Scripture: John 5:1–18
The crowd was especially busy at LINK for a Thursday noon. The temperatures had dropped considerably in the last 24 hours, and a lot of folks were looking for a place to warm up. Mark blew air into his hands, trying to keep the blood flowing. As he looked around at those waiting for the doors to open, he tried to remember how long it had been since he had started coming to LINK. Thirty-five years? Forty? No, it would have been right around 38. It was a long time to keep coming back, but it had become his lifeline. His family. As he rolled up in his wheelchair, he waved to several of the regulars.
He saw a new face in the crowd that seemed a little out of place. He was slowly walking through the crowd, as if he was looking for someone. Suddenly, he turned and locked eyes with Mark and began walking right toward him. He squatted beside him in his chair, and without any type of introduction, he asked Mark bluntly: “Do you want to be made well?” Mark froze, and in the next few milliseconds, a hundred responses ran through his head. It actually wasn’t the first time he had been asked that question…
Occasionally, one of the volunteers at LINK would ask him something along those lines. Not the regulars who came often enough to learn his name and his story, but one of the folks who showed up from time to time to make themselves feel better about generally ignoring those struggling with poverty. Many of these one-timers operated out of the assumption that poverty was a choice, and that those in line at LINK just wanted to experience a life of freedom. And while Mark had met a handful of those folks over the years, it was incredibly rare. Most of the people there struggled with some form of mental illness, or physical disability like him, or both, and simply didn’t have the support of family or friends to be able to create a life of stability. But for the one-timers, it made them feel better to believe the myth that those in line at LINK could pull themselves up by their bootstraps at any time they wanted. Occasionally, they would ask Mark some version of that question: “do you really want to live this life?” as if he had a ton of serious other options at his disposal.
Others asked this question in a different way entirely. Some folks got to know Mark well enough to know that he had a sense of pride about what he had been able to accomplish as a disabled person. Mark had been paralyzed as a child in the same accident that had killed his parents. And for most of his life, he had been more or less on his own. He was proud of the life that he had been able to make for himself, and glad when others noticed that, as well. In a way, he was thankful when people noticed that his disability didn’t define him, or that he wasn’t a second class citizen because he lived life in a wheelchair. A lot of the one-timers looked at him with pity and embarrassment, but 0occasionally someone would get to know him for who he was, and in honest curiosity ask if his challenges had made him a stronger person. They would ask, if he could have gone back to his childhood and had the outrageously expensive reconstructive surgery that it would take to rebuild his spine and legs, would he have done it? He appreciated that they didn’t pity him, but valued his agency, and his strength and they valued who he was as a person, seeing beyond the lens of his disability.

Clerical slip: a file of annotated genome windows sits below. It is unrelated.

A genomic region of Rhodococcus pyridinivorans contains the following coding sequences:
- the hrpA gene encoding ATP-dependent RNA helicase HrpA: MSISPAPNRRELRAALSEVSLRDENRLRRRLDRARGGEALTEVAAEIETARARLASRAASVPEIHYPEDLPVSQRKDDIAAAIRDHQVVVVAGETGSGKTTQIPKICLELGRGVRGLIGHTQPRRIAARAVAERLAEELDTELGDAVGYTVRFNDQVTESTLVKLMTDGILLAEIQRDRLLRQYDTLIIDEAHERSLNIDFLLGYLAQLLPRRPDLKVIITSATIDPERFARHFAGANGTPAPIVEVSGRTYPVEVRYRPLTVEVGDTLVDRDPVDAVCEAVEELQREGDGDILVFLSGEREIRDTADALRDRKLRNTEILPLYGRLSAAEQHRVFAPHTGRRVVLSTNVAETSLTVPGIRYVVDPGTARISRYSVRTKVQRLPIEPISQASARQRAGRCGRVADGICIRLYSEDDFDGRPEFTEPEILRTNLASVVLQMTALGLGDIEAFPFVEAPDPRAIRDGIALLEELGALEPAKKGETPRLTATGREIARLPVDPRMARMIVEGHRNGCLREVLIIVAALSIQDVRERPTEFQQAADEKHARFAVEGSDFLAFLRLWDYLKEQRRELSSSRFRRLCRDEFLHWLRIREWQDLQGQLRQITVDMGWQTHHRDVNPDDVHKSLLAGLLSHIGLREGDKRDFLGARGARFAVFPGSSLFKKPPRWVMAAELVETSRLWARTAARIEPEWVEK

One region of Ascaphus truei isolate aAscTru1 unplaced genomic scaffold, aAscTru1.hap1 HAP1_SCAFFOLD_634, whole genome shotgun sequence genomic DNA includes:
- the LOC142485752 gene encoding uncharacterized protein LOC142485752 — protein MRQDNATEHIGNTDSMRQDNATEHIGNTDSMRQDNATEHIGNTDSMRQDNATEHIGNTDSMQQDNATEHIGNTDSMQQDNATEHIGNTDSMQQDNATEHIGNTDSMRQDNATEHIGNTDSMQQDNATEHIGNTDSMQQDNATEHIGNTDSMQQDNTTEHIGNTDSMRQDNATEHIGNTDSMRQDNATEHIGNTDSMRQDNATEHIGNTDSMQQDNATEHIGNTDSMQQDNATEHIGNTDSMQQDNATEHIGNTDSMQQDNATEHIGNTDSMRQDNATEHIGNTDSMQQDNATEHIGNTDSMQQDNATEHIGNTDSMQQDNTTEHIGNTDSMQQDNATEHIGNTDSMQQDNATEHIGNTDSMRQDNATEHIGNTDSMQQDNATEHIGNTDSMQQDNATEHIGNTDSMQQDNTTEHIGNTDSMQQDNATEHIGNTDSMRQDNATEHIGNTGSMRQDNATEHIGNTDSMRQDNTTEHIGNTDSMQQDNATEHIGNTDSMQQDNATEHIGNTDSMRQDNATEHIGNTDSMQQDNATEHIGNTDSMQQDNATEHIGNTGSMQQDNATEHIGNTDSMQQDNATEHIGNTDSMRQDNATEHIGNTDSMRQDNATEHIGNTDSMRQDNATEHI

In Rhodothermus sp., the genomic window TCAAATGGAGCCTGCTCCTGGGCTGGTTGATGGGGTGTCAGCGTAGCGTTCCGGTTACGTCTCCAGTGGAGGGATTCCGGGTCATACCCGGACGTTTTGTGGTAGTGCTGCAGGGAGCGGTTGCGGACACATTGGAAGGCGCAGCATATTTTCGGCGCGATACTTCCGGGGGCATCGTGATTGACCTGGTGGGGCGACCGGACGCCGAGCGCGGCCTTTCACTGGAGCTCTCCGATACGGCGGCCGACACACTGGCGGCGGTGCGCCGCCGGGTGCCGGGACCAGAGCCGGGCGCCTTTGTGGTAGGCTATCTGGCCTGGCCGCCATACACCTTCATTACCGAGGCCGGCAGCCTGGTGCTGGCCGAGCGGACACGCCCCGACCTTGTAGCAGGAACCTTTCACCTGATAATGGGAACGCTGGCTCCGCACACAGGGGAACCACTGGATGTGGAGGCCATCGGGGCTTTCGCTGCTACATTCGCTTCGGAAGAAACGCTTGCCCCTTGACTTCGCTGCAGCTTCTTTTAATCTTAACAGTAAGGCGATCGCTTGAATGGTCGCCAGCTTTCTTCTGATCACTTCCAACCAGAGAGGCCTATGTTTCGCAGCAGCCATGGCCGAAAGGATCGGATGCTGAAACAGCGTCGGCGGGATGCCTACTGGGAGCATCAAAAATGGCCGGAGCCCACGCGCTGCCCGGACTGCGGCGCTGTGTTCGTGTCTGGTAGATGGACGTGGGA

But Mark quickly assessed that this man squatting by his wheelchair, wasn’t asking any of this. The way asked the question took Mark off-guard: Do you want to be made well? Mark stammered for an answer. He wasn’t able to figure out why this man was asking the question. Was he asking about the fact that he was in a wheelchair? Was he offering to help him? Or had he come to LINK to do a story for the paper, which happened from time to time. Not sure what to say, he told the man that he had been coming to LINK for 38 years, and while they had been incredibly helpful, it wasn’t enough. He just didn’t have enough resources, enough money, enough people in his life to lift him out of the struggles that he faced. Before he knew it, he was pouring his heart out to this man, and telling him his life story…
What would John 5 look like if it happened in our world today? Of course, my imagining is a less-than-perfect re-telling, but can you see the parallels? Scholars think that the pool in the story was used in ritualistic cleansing before worshippers would enter the Temple. It was fed by a reservoir and when more water would be released into the pool, it would gurgle and bubble. Over time, a folk story developed that that bubbling was the presence of a healing angel, and the first person—but only the first person—into the pool after it started, would be healed. This was not established doctrine of the religious leadership, but it gathered enough momentum that crowds would gather at this pool in case it was true. Sounds a little nuts, right? But is it much different than the medical misinformation of a YouTube video that a COVID vaccine is a government plot to rewrite our DNA and control our minds and bodies? There is something deceptively simple about conspiracy theories and misinformation stories, and for those who are predisposed to want to believe them, it isn’t that far of a logical leap. One of these people was a man who had been living in that community of desperation for 38 years, likely most if not all of his life. Like Mark from my creative retelling, he was likely was well-acquainted with a life of desperation and poverty and hopelessness. Whether or not the Gospel writer meant it this way, there is a stark contrast between last week’s story and this one. This paralytic did not have a father who could and would travel at great risk to seek a healer on his behalf. In fact, the man in today’s story lamented the fact that he has no one to even help lift him into the pool. Perhaps when Jesus asked him this question, he misunderstood Jesus’ intent. Very likely, he assumed –or hoped—that Jesus was offering to sit by him and help lift him into the pool when the bubbles begin. He doesn’t understand who this man is and what he is offering.